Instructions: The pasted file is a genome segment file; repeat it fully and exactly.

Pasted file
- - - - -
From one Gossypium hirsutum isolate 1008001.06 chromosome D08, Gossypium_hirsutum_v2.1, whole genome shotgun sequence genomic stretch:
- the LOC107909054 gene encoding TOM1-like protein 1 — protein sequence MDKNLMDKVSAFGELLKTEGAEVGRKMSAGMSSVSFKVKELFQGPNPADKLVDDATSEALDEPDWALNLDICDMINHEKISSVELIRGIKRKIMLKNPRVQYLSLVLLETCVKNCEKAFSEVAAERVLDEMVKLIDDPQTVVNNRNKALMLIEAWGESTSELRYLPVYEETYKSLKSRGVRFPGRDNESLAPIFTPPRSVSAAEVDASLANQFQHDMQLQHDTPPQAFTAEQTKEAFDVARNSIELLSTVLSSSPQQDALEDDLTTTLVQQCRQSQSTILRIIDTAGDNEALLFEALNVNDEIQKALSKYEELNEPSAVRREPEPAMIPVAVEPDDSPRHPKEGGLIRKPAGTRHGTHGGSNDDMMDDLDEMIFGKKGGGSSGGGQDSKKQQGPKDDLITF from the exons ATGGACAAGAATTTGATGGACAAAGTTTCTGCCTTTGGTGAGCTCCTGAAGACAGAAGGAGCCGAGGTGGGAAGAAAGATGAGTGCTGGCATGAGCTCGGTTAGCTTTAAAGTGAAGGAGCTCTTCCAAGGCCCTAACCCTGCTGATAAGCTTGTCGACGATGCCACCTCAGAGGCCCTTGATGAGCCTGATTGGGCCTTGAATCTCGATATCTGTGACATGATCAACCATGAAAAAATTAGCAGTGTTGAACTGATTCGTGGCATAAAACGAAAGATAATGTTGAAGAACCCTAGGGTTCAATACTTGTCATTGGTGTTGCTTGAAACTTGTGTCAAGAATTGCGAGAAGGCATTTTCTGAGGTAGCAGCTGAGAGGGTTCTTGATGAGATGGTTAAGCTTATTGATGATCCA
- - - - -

From one Gossypium hirsutum isolate 1008001.06 chromosome D08, Gossypium_hirsutum_v2.1, whole genome shotgun sequence genomic stretch:
- the LOC107909054 gene encoding TOM1-like protein 1 — protein sequence MDKNLMDKVSAFGELLKTEGAEVGRKMSAGMSSVSFKVKELFQGPNPADKLVDDATSEALDEPDWALNLDICDMINHEKISSVELIRGIKRKIMLKNPRVQYLSLVLLETCVKNCEKAFSEVAAERVLDEMVKLIDDPQTVVNNRNKALMLIEAWGESTSELRYLPVYEETYKSLKSRGVRFPGRDNESLAPIFTPPRSVSAAEVDASLANQFQHDMQLQHDTPPQAFTAEQTKEAFDVARNSIELLSTVLSSSPQQDALEDDLTTTLVQQCRQSQSTILRIIDTAGDNEALLFEALNVNDEIQKALSKYEELNEPSAVRREPEPAMIPVAVEPDDSPRHPKEGGLIRKPAGTRHGTHGGSNDDMMDDLDEMIFGKKGGGSSGGGQDSKKQQGPKDDLITF from the exons ATGGACAAGAATTTGATGGACAAAGTTTCTGCCTTTGGTGAGCTCCTGAAGACAGAAGGAGCCGAGGTGGGAAGAAAGATGAGTGCTGGCATGAGCTCGGTTAGCTTTAAAGTGAAGGAGCTCTTCCAAGGCCCTAACCCTGCTGATAAGCTTGTCGACGATGCCACCTCAGAGGCCCTTGATGAGCCTGATTGGGCCTTGAATCTCGATATCTGTGACATGATCAACCATGAAAAAATTAGCAGTGTTGAACTGATTCGTGGCATAAAACGAAAGATAATGTTGAAGAACCCTAGGGTTCAATACTTGTCATTGGTGTTGCTTGAAACTTGTGTCAAGAATTGCGAGAAGGCATTTTCTGAGGTAGCAGCTGAGAGGGTTCTTGATGAGATGGTTAAGCTTATTGATGATCCA